Mainak Dhar: On Writing a Series

Mainak Dhar has written eight books in the Alice in Deadland series–Duckbill has published the first two in print and all eight are available as ebooks.


There are two things every writer yearns to do. First, to connect with readers through his or her work in a way that books cease being simply the product of the writer’s imagination, but something that readers help shape and create through their feedback and interest. Second, to work on books which seem to write themselves, where coming up with ideas and writing, far from being a drudgery, is such a delight that it feels like the book is writing itself- and the writer merely provides a means to do so.

I count myself fortunate to have experienced both through my Alice in Deadland series. Sometime in mid 2011, I began writing Alice in Deadland, set in a post-apocalyptic Delhi known simply as the Deadland, where human survivors struggle for survival against hordes of undead creatures called Biters and mercenaries unleashed by a tyrannical Central Committee seeking to enslave all remaining humans. I tried to weave a tale about a young girl coping with the discovery of her destiny in a post-apocalyptic land and through her adventures, understand the true nature of the evil that threatens our freedom. In a nod to a favourite author of mine, I tried to build in some elements of Lewis Carroll’s work. So Alice follows a bunny-eared Biter down a hole in the ground, triggering off her epic adventure and her quest to discover what really brought about The Rising, the catastrophic events that destroyed human civilisation as we know it.

When I uploaded the Kindle version of Alice in Deadland to Amazon, I was blown away by the reception. Alice in Deadland went on to become the #1 Horror and Sci-Fi bestseller on Amazon. More than the sales, what was amazing was the extent to which it connected with readers. In those first few months, I received more than two hundred reader emails, appreciating my work, describing how it struck a chord given the times we live in, and finally, telling me to continue the story.

I had never planned to make a series of it, but as more and more readers wrote in, asking what happened next to Alice, asking what the back story of some of the key characters was, I got to work on the series. Through The Killing Glass (Book II) and Off With Their Heads (a prequel) were next, and before I knew it, I was on my way to writing a series. This was to a large extent due to the encouragement I got from readers to continue the series, but the role readers played in it goes much deeper.

Some six months after uploading Alice in Deadland, I started a Facebook group, and I loved the direct interaction with readers this group enabled. Through this group, I got readers to help me on names (the title Off With their Heads came from a reader), suggest what they would like to happen next and also take that interaction into the ‘real’ world (one reader baked ‘Biter biscuits’ for a book club reading where she shared Alice in Deadland). I haven’t met most of these readers in the ‘real’ world, but they grew to feel not like distant readers who are statistics on a sales or royalty report, but individuals I know, who are friends and partners in my writing process, and our relationship goes beyond just the books I write. When my father feel ill and passed away in May 2012, many of the readers kindly wrote in to give me strength and to share in my grief.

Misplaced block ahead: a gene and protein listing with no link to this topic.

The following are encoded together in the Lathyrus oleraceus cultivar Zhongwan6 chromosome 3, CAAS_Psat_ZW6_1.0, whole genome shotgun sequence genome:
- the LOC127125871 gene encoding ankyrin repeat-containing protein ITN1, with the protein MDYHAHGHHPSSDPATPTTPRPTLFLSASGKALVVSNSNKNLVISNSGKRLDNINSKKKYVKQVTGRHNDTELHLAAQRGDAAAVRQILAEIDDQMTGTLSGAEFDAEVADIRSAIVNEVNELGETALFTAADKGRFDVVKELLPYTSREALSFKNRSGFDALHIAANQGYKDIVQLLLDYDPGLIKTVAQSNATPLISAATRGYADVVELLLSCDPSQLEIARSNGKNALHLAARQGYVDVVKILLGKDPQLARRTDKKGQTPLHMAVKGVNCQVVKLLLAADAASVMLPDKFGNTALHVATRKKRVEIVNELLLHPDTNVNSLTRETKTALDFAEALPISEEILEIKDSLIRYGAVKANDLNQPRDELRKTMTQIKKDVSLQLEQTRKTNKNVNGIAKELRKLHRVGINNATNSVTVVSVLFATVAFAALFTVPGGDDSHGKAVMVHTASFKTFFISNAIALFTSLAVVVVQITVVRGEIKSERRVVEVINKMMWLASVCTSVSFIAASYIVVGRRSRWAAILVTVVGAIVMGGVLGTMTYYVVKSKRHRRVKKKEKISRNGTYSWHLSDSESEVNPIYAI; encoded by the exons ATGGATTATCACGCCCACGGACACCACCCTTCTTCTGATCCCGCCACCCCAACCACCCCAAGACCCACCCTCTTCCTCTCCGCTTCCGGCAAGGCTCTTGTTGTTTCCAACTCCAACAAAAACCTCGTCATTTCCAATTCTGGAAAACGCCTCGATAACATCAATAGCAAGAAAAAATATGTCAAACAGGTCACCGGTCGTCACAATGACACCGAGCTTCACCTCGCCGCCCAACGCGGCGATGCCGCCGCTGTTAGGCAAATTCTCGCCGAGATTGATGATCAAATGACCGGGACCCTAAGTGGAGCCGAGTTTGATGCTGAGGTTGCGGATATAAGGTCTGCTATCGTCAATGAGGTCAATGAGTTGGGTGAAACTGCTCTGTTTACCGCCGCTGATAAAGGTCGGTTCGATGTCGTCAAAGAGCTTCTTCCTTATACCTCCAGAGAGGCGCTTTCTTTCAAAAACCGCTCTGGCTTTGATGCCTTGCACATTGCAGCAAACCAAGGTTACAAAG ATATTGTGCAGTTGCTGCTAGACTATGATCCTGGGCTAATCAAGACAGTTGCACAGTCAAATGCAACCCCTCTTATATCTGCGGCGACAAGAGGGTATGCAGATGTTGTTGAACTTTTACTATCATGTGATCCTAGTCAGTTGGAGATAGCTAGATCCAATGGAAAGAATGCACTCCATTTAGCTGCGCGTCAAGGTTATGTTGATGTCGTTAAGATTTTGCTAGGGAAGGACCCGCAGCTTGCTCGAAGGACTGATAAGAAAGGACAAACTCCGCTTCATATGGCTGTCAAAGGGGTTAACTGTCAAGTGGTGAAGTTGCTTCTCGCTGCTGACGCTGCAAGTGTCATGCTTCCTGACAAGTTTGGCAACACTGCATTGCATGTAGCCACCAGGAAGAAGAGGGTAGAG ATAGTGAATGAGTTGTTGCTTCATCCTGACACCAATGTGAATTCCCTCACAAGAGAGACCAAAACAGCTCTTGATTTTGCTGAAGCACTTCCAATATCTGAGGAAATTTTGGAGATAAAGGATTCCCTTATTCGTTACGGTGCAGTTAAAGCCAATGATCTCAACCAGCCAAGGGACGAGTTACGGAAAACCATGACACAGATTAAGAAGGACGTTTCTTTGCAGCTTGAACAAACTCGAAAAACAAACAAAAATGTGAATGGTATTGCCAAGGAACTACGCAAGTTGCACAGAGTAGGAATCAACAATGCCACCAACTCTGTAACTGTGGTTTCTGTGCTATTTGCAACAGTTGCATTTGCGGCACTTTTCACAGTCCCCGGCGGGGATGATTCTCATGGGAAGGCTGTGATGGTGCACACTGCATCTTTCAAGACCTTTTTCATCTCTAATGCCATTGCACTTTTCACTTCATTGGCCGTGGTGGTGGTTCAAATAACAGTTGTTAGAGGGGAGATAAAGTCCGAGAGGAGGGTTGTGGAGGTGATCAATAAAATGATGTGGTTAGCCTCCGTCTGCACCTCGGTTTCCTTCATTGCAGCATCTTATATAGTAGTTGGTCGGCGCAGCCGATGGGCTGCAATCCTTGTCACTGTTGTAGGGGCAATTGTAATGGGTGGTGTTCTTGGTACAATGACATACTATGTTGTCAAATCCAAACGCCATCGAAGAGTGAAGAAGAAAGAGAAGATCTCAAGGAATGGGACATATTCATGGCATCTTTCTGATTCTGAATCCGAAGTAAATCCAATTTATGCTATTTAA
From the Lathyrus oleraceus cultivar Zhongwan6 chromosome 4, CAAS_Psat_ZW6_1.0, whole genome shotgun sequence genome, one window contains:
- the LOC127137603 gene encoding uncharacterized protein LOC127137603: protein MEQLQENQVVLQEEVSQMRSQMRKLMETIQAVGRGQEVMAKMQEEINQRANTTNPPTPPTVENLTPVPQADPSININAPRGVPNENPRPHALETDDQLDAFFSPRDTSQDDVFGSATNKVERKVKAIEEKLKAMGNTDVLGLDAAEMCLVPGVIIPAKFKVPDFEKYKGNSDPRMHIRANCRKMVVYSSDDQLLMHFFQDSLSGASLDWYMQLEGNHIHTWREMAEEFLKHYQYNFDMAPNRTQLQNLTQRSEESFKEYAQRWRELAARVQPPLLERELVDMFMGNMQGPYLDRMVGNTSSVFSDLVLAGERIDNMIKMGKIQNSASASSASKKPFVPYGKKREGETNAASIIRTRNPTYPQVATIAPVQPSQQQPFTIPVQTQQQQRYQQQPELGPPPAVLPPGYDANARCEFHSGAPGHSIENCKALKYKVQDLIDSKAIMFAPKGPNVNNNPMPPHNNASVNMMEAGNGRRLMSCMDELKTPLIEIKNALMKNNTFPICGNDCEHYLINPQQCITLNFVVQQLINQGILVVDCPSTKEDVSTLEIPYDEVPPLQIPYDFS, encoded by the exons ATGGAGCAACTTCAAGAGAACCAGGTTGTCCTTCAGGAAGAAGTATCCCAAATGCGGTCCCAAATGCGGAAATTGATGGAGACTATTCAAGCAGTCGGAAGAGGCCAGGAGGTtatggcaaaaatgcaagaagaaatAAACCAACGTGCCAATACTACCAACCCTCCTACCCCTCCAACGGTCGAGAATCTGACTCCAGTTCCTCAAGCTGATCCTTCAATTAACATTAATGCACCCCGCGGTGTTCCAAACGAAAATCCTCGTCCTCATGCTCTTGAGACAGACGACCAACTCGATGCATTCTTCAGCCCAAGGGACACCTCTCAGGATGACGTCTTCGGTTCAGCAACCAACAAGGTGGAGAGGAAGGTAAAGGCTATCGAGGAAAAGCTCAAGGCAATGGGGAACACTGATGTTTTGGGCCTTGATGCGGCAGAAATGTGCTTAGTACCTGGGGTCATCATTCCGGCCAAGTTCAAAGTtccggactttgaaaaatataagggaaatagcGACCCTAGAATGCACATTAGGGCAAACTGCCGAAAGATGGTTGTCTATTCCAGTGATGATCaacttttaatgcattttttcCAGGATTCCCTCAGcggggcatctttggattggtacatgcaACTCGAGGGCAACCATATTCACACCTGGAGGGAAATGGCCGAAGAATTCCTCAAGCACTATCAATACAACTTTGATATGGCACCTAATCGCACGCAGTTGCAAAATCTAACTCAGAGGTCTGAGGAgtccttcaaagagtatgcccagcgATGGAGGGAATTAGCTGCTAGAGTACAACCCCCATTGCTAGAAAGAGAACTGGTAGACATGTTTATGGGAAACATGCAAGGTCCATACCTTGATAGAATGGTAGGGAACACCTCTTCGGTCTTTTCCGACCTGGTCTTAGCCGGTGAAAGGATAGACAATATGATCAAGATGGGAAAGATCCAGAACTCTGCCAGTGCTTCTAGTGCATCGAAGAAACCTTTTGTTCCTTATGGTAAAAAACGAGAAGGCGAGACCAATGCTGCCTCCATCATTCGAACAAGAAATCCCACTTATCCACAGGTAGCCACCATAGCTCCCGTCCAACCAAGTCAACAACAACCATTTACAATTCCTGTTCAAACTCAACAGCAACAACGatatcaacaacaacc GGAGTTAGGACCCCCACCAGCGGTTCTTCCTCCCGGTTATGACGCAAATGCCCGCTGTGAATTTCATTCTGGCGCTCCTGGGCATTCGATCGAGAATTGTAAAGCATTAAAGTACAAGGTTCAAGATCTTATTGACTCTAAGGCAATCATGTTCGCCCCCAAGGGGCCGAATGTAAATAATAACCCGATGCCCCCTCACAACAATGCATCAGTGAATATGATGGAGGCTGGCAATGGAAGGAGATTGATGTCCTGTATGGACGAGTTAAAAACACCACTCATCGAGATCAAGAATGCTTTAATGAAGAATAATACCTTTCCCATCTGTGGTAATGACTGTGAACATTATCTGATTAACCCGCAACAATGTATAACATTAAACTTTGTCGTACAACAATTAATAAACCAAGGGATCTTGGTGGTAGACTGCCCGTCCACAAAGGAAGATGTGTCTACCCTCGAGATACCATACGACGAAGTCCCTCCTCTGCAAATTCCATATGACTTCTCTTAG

As a small tribute to my readers, most of the key characters who join Alice on her quests are modeled on readers from this Facebook group. These readers helped give me the strength and encouragement to breathe life into a girl called Alice, and now they got a chance to join her on her latest adventures.

This is what writing should be–a writer creating his work not in a vacuum, but with the constant interaction, interplay and feedback from readers in real time. Where readers and writers interact on a one on one basis to create work that delights both of them, and writing, far from being a drudgery, is something one wakes up each morning charged up to do. When I got back to the world of Alice after more than a year to write the last book in the series (I, Neil, book 8 in the series), it was like meeting an old friend whom you meet after years and seamlessly continue the conversation you were having back then. I realised then that Alice is more than a character in a book I once created–she feels like a real friend, someone I have a long history with, and someone who has introduced me to some amazing people (my readers).

I consider myself privileged to have experienced this, and no matter what I go on to write in the future, or what lies in store for my writing career, Alice in Deadland will always have a very special place in my heart for enabling this. What’s exciting is that Alice’s story is far from fully told, even after I finished writing the last book in the series in 2013. She continues to help me connect with new readers and friends with foreign language editions continuing to release across the world–with editions so far in Turkish, German, Portuguese and French. So even if I’ve stopped writing the series, it continues to have a life of its own, and I continue to live next door to Alice.



Leave a Reply

Fill in your details below or click an icon to log in: Logo

You are commenting using your account. Log Out /  Change )

Google+ photo

You are commenting using your Google+ account. Log Out /  Change )

Twitter picture

You are commenting using your Twitter account. Log Out /  Change )

Facebook photo

You are commenting using your Facebook account. Log Out /  Change )

Connecting to %s